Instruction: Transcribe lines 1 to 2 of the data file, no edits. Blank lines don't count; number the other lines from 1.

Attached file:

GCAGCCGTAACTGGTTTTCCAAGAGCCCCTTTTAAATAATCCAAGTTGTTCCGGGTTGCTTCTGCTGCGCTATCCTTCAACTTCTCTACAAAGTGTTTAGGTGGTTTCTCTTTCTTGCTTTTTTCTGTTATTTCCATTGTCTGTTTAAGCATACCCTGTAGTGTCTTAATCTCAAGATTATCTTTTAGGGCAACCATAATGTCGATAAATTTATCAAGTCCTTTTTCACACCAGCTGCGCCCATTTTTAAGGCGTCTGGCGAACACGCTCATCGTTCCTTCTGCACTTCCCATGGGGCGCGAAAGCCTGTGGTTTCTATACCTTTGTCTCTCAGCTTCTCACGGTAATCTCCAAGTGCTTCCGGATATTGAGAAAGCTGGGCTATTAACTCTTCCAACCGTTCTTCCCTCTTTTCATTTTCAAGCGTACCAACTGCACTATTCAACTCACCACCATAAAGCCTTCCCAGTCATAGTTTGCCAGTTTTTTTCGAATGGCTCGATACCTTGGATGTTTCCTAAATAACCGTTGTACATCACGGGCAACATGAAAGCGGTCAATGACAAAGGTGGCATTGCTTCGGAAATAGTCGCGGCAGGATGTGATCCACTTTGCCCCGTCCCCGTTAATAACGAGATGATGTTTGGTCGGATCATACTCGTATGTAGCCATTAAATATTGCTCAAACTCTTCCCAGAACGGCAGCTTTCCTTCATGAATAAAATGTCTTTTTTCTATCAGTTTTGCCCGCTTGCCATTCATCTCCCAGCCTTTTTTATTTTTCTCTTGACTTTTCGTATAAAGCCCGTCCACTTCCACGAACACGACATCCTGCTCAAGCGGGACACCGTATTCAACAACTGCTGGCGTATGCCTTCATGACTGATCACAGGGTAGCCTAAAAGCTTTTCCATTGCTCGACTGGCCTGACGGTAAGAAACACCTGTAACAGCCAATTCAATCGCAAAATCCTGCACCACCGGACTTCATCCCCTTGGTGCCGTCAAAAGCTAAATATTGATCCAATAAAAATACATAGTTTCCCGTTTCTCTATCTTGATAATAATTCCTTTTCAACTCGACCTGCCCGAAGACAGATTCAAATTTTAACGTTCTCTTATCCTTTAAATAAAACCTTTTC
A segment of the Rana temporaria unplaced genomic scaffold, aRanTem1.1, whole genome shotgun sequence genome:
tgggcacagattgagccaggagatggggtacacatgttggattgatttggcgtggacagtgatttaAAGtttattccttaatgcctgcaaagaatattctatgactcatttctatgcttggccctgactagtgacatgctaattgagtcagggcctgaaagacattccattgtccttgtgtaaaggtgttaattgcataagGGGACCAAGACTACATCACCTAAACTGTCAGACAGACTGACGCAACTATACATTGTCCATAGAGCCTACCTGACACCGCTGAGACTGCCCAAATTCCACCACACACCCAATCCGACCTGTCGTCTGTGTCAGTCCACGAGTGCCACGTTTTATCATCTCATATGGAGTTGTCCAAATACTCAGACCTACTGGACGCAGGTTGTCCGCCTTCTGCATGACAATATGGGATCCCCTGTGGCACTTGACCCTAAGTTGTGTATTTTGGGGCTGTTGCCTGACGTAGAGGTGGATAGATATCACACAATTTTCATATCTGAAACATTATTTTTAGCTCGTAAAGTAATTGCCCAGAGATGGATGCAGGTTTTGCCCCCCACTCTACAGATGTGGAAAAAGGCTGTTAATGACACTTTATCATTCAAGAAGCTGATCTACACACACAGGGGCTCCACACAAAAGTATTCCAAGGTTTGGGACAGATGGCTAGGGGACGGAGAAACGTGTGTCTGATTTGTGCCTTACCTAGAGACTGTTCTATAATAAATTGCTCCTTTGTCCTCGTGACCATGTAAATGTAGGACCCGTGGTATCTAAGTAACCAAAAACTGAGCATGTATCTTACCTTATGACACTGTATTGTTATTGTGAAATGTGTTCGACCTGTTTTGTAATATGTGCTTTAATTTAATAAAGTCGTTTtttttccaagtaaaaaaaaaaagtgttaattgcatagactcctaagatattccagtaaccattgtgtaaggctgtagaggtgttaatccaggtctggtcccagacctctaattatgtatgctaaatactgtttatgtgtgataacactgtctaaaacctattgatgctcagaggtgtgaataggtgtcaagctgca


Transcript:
GCAGCCGTAACTGGTTTTCCAAGAGCCCCTTTTAAATAATCCAAGTTGTTCCGGGTTGCTTCTGCTGCGCTATCCTTCAACTTCTCTACAAAGTGTTTAGGTGGTTTCTCTTTCTTGCTTTTTTCTGTTATTTCCATTGTCTGTTTAAGCATACCCTGTAGTGTCTTAATCTCAAGATTATCTTTTAGGGCAACCATAATGTCGATAAATTTATCAAGTCCTTTTTCACACCAGCTGCGCCCATTTTTAAGGCGTCTGGCGAACACGCTCATCGTTCCTTCTGCACTTCCCATGGGGCGCGAAAGCCTGTGGTTTCTATACCTTTGTCTCTCAGCTTCTCACGGTAATCTCCAAGTGCTTCCGGATATTGAGAAAGCTGGGCTATTAACTCTTCCAACCGTTCTTCCCTCTTTTCATTTTCAAGCGTACCAACTGCACTATTCAACTCACCACCATAAAGCCTTCCCAGTCATAGTTTGCCAGTTTTTTTCGAATGGCTCGATACCTTGGATGTTTCCTAAATAACCGTTGTACATCACGGGCAACATGAAAGCGGTCAATGACAAAGGTGGCATTGCTTCGGAAATAGTCGCGGCAGGATGTGATCCACTTTGCCCCGTCCCCGTTAATAACGAGATGATGTTTGGTCGGATCATACTCGTATGTAGCCATTAAATATTGCTCAAACTCTTCCCAGAACGGCAGCTTTCCTTCATGAATAAAATGTCTTTTTTCTATCAGTTTTGCCCGCTTGCCATTCATCTCCCAGCCTTTTTTATTTTTCTCTTGACTTTTCGTATAAAGCCCGTCCACTTCCACGAACACGACATCCTGCTCAAGCGGGACACCGTATTCAACAACTGCTGGCGTATGCCTTCATGACTGATCACAGGGTAGCCTAAAAGCTTTTCCATTGCTCGACTGGCCTGACGGTAAGAAACACCTGTAACAGCCAATTCAATCGCAAAATCCTGCACCACCGGACTTCATCCCCTTGGTGCCGTCAAAAGCTAAATATTGATCCAATAAAAATACATAGTTTCCCGTTTCTCTATCTTGATAATAATTCCTTTTCAACTCGACCTGCCCGAAGACAGATTCAAATTTTAACGTTCTCTTATCCTTTAAATAAAACCTTTTC
A segment of the Rana temporaria unplaced genomic scaffold, aRanTem1.1, whole genome shotgun sequence genome: